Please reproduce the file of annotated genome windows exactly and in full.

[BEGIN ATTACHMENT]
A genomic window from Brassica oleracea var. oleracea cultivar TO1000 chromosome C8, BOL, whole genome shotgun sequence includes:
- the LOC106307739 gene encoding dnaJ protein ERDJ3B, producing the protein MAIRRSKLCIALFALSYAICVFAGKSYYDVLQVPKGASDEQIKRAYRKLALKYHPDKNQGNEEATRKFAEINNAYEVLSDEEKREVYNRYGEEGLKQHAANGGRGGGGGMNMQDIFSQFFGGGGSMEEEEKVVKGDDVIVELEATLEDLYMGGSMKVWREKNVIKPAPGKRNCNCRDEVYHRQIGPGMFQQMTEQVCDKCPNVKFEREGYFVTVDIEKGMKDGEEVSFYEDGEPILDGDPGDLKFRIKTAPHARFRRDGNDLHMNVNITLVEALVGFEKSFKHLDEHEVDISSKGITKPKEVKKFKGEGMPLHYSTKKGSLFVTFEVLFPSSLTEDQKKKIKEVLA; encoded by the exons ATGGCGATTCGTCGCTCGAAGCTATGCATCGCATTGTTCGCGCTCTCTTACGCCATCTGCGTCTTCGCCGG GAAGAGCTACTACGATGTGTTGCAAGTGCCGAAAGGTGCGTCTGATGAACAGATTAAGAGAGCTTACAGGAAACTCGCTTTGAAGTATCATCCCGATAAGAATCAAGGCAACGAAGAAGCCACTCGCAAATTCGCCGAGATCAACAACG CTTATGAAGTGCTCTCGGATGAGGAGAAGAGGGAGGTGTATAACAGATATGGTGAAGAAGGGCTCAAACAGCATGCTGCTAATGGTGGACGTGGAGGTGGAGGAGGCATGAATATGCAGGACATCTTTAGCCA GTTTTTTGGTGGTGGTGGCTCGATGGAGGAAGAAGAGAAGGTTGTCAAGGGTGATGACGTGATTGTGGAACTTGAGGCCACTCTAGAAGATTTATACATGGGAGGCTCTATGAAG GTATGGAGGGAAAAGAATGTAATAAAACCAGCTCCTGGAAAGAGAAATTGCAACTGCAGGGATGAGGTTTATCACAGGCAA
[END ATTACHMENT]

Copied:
A genomic window from Brassica oleracea var. oleracea cultivar TO1000 chromosome C8, BOL, whole genome shotgun sequence includes:
- the LOC106307739 gene encoding dnaJ protein ERDJ3B, producing the protein MAIRRSKLCIALFALSYAICVFAGKSYYDVLQVPKGASDEQIKRAYRKLALKYHPDKNQGNEEATRKFAEINNAYEVLSDEEKREVYNRYGEEGLKQHAANGGRGGGGGMNMQDIFSQFFGGGGSMEEEEKVVKGDDVIVELEATLEDLYMGGSMKVWREKNVIKPAPGKRNCNCRDEVYHRQIGPGMFQQMTEQVCDKCPNVKFEREGYFVTVDIEKGMKDGEEVSFYEDGEPILDGDPGDLKFRIKTAPHARFRRDGNDLHMNVNITLVEALVGFEKSFKHLDEHEVDISSKGITKPKEVKKFKGEGMPLHYSTKKGSLFVTFEVLFPSSLTEDQKKKIKEVLA; encoded by the exons ATGGCGATTCGTCGCTCGAAGCTATGCATCGCATTGTTCGCGCTCTCTTACGCCATCTGCGTCTTCGCCGG GAAGAGCTACTACGATGTGTTGCAAGTGCCGAAAGGTGCGTCTGATGAACAGATTAAGAGAGCTTACAGGAAACTCGCTTTGAAGTATCATCCCGATAAGAATCAAGGCAACGAAGAAGCCACTCGCAAATTCGCCGAGATCAACAACG CTTATGAAGTGCTCTCGGATGAGGAGAAGAGGGAGGTGTATAACAGATATGGTGAAGAAGGGCTCAAACAGCATGCTGCTAATGGTGGACGTGGAGGTGGAGGAGGCATGAATATGCAGGACATCTTTAGCCA GTTTTTTGGTGGTGGTGGCTCGATGGAGGAAGAAGAGAAGGTTGTCAAGGGTGATGACGTGATTGTGGAACTTGAGGCCACTCTAGAAGATTTATACATGGGAGGCTCTATGAAG GTATGGAGGGAAAAGAATGTAATAAAACCAGCTCCTGGAAAGAGAAATTGCAACTGCAGGGATGAGGTTTATCACAGGCAA